Ethics Consultation Cases

Skill Building in Ethics Consultation...

Ethics consultation is often done but seldom taught or evaluated.  It is our objective at the Neiswanger Institute for Bioethics to create materials to help persons conducting clinical consults refine their skills.

The links below provide a variety of materials to assist you in this effort.  We have audio power point presentations with narration that: (1) provide an overview of what we know about ethics case consultation in the United States, and (2) give an overview of how to conduct an ethics consultation and how to evaluate your efforts.  We also provide links to videos of  simulated ethics case consultations. (Loyola Bioethics You Tube channel)

These consultations are not meant to be model consultations but show consultants doing their best to mediate an ethical conflict.  We suggest that you use the evaluation template we have developed to rate what you think the consultants did well and what needs improvement.  If you conduct consultations in your health system, you might consider using this template with your colleagues as a way to give and receive feedback.

We do not claim that you will be en expert health care ethics consultant by reviewing the materials on this site.  But, many persons with little training regarding their process skills are, in fact, conducting ethics case consultation in health care institutions.  We believe that the kind of materials provided can help them to refine and develop the process skills.


Ethics Consultation Case Simulations:

CASE 1: Jacques Jones
Single ethics consultation model This case involves a patient who has had a stroke and has difficulty at this time speaking for herself in making her medical decisions. Due to swallowing difficulties, her physicians are strongly recommending placing a tube to deliver artificial nutrition and hydration (a PEG tube). The Case Outline below will tell you more about the situation. The video illustrates an individual consultant conducting the case (the other videos on this site employ a two-person team model). This video shows some very strong personalities, particularly the patient’s daughter and the neurologist, in conflict. As a result of their vocal natures, you will see that the consultant sees his role as allowing the discharge of that energy before entering the dialogue to facilitate resolution. You can assess how effective you believe this strategy to be.

Case Outline

Video File links:


CASE 2: Stroke Patient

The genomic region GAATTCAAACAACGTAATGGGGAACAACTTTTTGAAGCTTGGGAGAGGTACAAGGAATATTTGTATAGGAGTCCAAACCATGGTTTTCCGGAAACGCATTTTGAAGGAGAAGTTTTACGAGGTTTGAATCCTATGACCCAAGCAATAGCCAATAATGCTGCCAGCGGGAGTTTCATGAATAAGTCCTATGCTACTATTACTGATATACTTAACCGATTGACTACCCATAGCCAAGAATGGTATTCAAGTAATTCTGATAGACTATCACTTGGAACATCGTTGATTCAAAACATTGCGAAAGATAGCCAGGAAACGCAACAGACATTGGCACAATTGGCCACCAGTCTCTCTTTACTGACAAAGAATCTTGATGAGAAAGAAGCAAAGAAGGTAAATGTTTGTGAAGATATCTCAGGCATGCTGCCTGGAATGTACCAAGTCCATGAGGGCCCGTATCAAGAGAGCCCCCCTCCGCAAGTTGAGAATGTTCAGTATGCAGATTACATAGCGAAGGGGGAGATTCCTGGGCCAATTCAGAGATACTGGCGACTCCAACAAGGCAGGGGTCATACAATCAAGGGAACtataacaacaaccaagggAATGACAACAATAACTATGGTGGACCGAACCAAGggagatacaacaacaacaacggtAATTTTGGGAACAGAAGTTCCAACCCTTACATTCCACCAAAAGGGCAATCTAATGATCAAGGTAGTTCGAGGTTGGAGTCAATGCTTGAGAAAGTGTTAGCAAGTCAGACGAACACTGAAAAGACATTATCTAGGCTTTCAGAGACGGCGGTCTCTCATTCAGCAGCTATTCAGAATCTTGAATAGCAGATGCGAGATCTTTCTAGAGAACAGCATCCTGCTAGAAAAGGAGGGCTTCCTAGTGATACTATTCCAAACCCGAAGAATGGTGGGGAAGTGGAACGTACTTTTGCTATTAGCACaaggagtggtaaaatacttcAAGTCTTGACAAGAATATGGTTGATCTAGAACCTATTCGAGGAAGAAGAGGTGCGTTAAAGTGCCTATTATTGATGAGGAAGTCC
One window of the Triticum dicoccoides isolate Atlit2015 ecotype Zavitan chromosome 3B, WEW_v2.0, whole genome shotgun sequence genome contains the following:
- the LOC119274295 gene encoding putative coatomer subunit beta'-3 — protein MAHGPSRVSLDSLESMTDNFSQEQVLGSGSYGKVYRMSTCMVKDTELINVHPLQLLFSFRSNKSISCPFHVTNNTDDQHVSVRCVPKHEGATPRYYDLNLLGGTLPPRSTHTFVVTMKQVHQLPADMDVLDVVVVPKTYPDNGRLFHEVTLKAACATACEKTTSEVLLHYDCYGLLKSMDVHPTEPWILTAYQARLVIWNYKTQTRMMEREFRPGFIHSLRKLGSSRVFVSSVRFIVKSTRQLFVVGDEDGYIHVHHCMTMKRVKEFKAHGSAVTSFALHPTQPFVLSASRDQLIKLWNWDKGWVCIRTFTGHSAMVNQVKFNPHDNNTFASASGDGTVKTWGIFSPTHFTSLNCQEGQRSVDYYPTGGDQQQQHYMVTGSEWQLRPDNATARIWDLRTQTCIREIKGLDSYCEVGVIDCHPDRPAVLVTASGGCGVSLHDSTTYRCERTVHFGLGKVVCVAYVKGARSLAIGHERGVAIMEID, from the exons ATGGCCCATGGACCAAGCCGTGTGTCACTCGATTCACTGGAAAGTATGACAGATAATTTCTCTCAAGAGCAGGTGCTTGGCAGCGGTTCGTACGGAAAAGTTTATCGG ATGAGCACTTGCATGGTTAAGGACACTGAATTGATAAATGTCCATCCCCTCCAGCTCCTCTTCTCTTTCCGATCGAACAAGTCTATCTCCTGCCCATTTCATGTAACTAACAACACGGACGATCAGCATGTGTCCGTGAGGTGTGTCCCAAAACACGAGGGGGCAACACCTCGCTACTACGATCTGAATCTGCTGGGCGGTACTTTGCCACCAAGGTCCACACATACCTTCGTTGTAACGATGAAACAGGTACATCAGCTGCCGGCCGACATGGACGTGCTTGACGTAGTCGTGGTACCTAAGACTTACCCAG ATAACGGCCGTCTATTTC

This case also involves a patient who has had a significant cerebrovascular event. It shows a physician who wishes to continue life support until further evaluation can be completed in conflict with a surrogate decision maker who believes the patient would wish no further intervention. The case is especially interesting from a mediational perspective. That is, the consultants and healthcare professionals must honor the legitimate wishes and rights of the patient but it is important to make sure that the surrogate decision maker understands the situation and considers how the patient’s values and previous directives apply to the present situation. You might wish to consider what kind of compromises are available and legitimate in such a situation and whether the resolution reached is satisfactory. This case is also pertinent to many of our current clinical dilemmas because it challenges us to consider whether categories such as “terminal” are applicable to the patient or of what uses such distinctions might be in reaching resolution.

Case Outline

Video File links:


CASE 3: Returning Hero
This case is an effort to process a conflict between to family members, i.e., the patient’s wife and his adult son from his first marriage. It also has two other features that are different from previous videos: (1) The attending physician is unable to be present at the meeting, and (2) a chaplain is part of the meeting. As a result, of these differences, this consultation has many different dynamics than the other videos.

Case Outline

Video File links:


CASE 4: Futility Case
This case involves a patient for whom resuscitative efforts would likely bring no benefits but would impose great burdens. However, the last statements/directives of the patient included “wanting everything done.” The consultants are challenged by an attending physician whose style lacks subtlety and must try to blunt the force of her approach and try to help the surrogate decision maker to interpret the patient’s wishes in an effort to develop a consensus on a treatment plan.

Case Outline

Video File links:

© 2011 Loyola University Chicago Health Sciences Division. All rights reserved.  &npsp; Privacy Policy   Privacy Policy